Ultimately, handing details over to the police inevitably leads to an individual being added to the data machine and the existing cohort of 3.5 billion. Whether you are guilty or not and regardless of the accuracy of the data – you become a data subject.
Whilst we live in a ‘democracy’ and have relatively stringent protections of our human rights (for now) – what would happen if the Human Rights Act was to be scrapped as is the proposition by many within our current government? The implication can be huge – Government will have access to mass data that in the hands of a corrupt regime will inevitably result in the persecution of individual citizens, curtailing liberties and freedoms and as a means to monitor and control the population. If you think I’m exaggerating – what do you think will happen if an authoritarian regime, such as the PRC or Russian government had access to the level of data collected by British police on its citizens?
I want to end this article by re-emphasising that I am not against data collection – it’s an important part of policing and law enforcement that serves a solid purpose of safeguarding vulnerable citizens, preventing crime and disrupting serious and organised criminals.
What I do believe, however, is that there needs to be transparency – individuals should be able to access their individual records without even having to submit subject access requests, perhaps through a system similar to how their “government ID gateway” works to access their driving or tax information. Obviously, there are reasons why some data should not be accessible to data subjects – particularly where this poses a risk to public safety, but in general, citizens should not have to battle a tedious process to see what data is held about them.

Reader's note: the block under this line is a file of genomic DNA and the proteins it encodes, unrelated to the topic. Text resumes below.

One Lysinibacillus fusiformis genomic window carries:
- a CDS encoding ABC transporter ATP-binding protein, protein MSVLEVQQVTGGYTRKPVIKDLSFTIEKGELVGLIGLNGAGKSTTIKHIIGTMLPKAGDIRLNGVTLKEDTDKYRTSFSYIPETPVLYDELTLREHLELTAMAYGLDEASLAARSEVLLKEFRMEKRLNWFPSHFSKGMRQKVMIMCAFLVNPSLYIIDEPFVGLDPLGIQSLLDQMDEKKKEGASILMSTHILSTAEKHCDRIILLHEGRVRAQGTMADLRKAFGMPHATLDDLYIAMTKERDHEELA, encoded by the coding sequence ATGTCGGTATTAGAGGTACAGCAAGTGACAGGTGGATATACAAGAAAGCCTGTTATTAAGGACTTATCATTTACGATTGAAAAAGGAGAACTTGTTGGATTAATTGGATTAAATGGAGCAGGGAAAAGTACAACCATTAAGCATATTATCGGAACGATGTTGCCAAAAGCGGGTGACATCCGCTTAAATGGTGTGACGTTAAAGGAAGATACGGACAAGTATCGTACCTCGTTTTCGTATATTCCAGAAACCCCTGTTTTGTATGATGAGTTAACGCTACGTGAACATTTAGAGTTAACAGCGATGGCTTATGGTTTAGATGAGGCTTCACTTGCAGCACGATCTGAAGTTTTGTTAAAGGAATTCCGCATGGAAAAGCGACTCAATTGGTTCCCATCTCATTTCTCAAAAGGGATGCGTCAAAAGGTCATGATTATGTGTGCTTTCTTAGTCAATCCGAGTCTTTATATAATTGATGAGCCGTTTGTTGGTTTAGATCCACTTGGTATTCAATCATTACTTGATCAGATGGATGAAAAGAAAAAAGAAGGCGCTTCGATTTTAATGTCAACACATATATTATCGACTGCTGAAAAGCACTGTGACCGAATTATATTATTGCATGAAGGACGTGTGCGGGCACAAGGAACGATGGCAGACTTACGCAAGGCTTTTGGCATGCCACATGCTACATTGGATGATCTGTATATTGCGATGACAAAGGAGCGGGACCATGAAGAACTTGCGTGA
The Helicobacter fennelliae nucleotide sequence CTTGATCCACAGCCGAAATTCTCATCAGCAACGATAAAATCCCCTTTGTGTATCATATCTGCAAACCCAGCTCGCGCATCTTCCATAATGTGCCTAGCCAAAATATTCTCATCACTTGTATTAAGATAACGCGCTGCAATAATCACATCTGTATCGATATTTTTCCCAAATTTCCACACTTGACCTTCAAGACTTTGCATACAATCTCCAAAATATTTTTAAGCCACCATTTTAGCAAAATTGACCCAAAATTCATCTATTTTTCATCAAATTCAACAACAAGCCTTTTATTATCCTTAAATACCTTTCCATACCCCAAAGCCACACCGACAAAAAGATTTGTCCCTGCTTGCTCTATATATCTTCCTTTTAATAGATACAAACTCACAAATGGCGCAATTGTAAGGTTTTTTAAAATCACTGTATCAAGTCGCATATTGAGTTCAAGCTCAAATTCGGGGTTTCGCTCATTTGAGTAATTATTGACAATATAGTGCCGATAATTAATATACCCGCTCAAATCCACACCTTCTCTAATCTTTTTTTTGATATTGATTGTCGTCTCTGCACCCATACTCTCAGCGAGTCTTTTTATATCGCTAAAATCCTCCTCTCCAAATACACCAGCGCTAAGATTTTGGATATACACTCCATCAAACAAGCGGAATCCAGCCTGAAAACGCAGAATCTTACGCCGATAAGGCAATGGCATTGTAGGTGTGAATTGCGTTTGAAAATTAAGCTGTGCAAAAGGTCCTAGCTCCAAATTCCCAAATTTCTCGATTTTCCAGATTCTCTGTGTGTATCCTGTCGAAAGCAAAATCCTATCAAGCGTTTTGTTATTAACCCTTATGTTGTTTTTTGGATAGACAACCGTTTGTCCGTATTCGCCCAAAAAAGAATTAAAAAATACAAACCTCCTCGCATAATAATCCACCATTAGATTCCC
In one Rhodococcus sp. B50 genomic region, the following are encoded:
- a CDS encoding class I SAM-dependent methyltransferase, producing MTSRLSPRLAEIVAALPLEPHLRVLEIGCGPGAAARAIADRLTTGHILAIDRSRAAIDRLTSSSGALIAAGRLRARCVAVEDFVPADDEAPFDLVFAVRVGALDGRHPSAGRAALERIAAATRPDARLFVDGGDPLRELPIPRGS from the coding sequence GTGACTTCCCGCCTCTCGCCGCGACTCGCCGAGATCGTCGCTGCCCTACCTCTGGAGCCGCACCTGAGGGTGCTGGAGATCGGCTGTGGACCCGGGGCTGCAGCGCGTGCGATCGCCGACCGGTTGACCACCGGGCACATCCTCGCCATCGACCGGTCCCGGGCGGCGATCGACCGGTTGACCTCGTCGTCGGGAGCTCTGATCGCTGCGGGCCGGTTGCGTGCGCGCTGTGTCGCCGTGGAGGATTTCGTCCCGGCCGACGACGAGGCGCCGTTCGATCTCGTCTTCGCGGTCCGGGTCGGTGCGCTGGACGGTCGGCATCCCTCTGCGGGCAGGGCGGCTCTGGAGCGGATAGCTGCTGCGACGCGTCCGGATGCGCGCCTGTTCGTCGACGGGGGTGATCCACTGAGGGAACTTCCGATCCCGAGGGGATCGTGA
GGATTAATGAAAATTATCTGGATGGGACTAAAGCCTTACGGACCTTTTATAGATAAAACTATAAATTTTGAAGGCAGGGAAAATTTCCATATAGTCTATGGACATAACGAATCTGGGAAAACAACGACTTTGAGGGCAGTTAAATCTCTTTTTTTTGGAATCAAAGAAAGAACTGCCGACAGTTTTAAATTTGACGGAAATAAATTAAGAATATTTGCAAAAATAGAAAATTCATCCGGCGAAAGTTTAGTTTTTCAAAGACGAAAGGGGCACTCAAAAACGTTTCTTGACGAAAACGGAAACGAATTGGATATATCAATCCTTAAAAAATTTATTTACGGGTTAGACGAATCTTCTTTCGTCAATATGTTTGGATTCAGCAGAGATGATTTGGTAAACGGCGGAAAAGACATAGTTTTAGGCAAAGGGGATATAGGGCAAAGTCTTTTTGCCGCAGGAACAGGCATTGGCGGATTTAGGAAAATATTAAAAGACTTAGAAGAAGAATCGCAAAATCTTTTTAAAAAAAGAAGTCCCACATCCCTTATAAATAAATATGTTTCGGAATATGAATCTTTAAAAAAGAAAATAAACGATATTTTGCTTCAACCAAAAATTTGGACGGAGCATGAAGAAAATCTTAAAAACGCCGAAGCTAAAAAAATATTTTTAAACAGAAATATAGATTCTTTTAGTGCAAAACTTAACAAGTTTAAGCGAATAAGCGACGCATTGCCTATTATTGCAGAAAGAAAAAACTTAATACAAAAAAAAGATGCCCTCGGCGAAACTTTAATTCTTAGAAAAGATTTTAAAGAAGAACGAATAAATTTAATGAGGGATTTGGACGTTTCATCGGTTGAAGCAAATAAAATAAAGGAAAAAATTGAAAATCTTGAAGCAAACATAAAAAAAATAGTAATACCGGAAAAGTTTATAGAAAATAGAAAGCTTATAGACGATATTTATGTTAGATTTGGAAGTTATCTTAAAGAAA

In addition, individuals should have the right to ask for amendments to their data and for such requests to be appropriately considered. In cases where allegations are made about individuals – why can’t they put ‘their side of events’ down too and for this to be recorded?
Finally, where no lawful reason exists to collect data – officers should not insist on a name and address beyond simply asking once, and this should be something incorporated into a code of practice on data collection. As with the YouTubers mentioned above (I mean, many are simply irritating and purposely provoking a reaction – but, despite mine or your views on it – being irritating…isn’t a crime…), unless the police detain someone or have a lawful justification to ask for a name, and where exists no repercussion from simply walking away – that person’s choice to not hand over their details must be respected.